Starting in spring 2014, passes will no longer be sold. Only single-session tickets will be available from then on through the Games.
The Games start with a spectacular Opening Ceremony on Saturday, Aug. 23, and end with the Closing Ceremony on Sunday, Sept. 7. The acts are being kept hush-hush to preserve the element of surprise. But Grobon did share a few details with a reporter. The Opening Ceremony will include speeches, a parade of riders, and a 90-minute extravaganza presented in 25 segments that tell the story of “Around the World in 80 Horses,” a theme being promoted throughout France to build excitement in the months leading to the Games.
“There is only one person managing the ceremonies, so not even the board will know” what is planned, he said. One hint, though: “The Opening Ceremony will dazzle you. We are creating visual illusion effects with lighting that will make you think something is right next to you, but it isn’t,” he added.
The opening and closing ceremonies will be held in D’Ornano Stadium, a massive coliseum-type structure that is normally used as a football (soccer) stadium. The arena in the middle is open to the sky and is completely surrounded by stadium seating for more than 20,000. Horses will enter the arena from a large tunnel below the seating structure. (That could take some mounts by surprise, particularly during late evening classes, when they will emerge from the darkness into an enormous field lit up like daylight, lined with rows of spectators several stories high.) Whatever the action in the arena, all seats have an unobstructed view.
Located in the center of the city of Caen, D’Ornano Stadium will host the Jumping (Sept. 1-7) and Dressage (Aug. 25-29) competitions, as well as the stadium jumping phase of Eventing. It is minutes away from the competition sites of most other disciplines, including the Zenith indoor arena. Built in a circle shape, Zenith is ideal for Vaulting (Sept. 2-5) and Reining (Aug. 25-30), which will be held there. It is undergoing major renovations to modernize it and to repair the roof, which caved in from heavy snows last winter. Within walking distance will be the Exhibition Centre, which is also the site of the exhibits, restaurants and entertainment in the Games Village.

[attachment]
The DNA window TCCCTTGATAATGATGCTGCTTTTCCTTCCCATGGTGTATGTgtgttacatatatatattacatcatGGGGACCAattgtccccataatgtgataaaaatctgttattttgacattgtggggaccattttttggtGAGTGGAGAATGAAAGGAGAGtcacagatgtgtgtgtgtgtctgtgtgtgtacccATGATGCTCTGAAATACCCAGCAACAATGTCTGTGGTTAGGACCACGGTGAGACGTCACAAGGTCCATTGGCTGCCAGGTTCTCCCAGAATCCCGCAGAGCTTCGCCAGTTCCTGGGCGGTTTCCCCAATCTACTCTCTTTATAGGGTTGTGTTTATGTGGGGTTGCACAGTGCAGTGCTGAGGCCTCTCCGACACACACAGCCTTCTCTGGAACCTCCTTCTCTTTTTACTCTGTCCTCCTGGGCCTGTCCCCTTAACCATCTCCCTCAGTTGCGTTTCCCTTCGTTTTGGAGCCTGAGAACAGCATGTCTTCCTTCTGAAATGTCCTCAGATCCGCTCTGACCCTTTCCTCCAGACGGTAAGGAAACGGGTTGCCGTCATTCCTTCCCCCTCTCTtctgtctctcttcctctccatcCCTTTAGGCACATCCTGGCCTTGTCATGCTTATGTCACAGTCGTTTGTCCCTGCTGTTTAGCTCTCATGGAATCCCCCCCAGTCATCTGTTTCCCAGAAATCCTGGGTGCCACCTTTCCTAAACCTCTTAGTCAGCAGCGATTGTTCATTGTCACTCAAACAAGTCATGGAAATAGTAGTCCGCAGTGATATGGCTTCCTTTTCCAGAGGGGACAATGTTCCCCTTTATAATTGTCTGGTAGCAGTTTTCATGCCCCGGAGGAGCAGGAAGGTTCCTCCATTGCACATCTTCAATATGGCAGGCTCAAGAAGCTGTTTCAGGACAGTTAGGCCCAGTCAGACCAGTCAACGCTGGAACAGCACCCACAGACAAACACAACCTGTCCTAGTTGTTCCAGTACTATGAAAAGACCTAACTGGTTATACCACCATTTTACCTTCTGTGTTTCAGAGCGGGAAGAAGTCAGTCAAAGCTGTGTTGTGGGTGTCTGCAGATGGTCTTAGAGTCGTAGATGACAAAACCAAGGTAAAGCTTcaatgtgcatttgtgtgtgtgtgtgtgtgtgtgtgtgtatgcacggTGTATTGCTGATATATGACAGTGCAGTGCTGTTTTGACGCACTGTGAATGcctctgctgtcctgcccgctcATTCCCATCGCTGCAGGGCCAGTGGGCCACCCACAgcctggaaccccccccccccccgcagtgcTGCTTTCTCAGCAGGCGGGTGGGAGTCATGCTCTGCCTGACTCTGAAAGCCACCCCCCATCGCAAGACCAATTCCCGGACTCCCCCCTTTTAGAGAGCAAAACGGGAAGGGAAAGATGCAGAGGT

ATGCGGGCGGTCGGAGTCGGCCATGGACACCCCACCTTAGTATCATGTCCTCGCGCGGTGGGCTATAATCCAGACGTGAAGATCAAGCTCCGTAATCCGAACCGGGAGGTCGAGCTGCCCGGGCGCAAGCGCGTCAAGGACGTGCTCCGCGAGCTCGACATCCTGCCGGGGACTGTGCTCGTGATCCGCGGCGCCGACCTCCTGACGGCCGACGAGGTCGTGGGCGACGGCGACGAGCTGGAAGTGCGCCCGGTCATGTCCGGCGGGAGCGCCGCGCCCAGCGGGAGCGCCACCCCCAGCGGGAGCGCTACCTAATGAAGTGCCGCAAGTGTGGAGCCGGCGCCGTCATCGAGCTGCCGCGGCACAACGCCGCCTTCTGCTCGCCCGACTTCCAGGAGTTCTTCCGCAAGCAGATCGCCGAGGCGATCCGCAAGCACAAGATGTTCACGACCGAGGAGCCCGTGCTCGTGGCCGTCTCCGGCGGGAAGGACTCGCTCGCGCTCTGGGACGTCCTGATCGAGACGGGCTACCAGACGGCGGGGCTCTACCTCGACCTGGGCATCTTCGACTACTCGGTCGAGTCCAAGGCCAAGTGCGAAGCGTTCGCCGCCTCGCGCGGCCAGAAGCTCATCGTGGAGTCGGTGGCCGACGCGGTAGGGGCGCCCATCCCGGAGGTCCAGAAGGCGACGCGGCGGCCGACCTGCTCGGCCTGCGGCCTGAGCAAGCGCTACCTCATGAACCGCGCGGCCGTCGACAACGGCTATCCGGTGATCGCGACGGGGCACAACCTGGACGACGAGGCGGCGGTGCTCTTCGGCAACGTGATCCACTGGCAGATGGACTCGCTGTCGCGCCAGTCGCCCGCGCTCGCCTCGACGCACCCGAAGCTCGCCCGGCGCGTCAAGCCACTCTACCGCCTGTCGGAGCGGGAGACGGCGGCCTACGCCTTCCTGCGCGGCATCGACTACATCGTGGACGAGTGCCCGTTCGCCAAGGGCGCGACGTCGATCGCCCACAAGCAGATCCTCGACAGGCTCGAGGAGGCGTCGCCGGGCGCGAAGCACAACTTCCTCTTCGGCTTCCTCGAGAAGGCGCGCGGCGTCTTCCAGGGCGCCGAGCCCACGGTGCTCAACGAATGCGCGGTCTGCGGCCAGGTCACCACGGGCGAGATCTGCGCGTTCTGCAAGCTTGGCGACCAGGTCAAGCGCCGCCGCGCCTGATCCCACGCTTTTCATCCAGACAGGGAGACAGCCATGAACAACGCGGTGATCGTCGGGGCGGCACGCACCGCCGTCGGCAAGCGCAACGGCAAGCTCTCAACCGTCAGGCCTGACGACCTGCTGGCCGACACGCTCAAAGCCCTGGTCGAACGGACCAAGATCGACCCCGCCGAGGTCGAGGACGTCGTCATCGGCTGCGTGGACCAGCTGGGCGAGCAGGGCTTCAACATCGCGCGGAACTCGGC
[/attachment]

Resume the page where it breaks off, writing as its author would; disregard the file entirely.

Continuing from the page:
Driving (Sept. 4-7) and Para-dressage (Aug. 25-30) will be held at the nearby Prairie Racecourse, where a polo demonstration will also take place Sept. 6. The other demonstration event, Horse-ball (which is huge in France), takes place Aug. 27 through 31 at Saint-Lo, also offsite.
Other offsite events include Endurance (Aug. 28), which starts in the charming village of Sartilly and follows the seashore, winding around the backdrop of the historic Bay of Mont St. Michel. The dressage (Aug. 28-29) and cross-country (Aug. 30) phases of Eventing (Aug. 28-31) take place south of Caen, at Le Pin National Stud.
To get your own “ticket to ride,” so to speak, you can go online starting November 18: www.alltechfeiweg2014normandy.com/tickets.
You can also reserve tickets on The Games’ Facebook fan page: “Alltech FEI World Equestrian Games 2014 in Normandy”
Darlene Ricker is CEO and editorial director of Equestrian Authors, LLC (www.equestrianauthors.com). She was executive editor for the Alltech FEI World Equestrian Games 2010.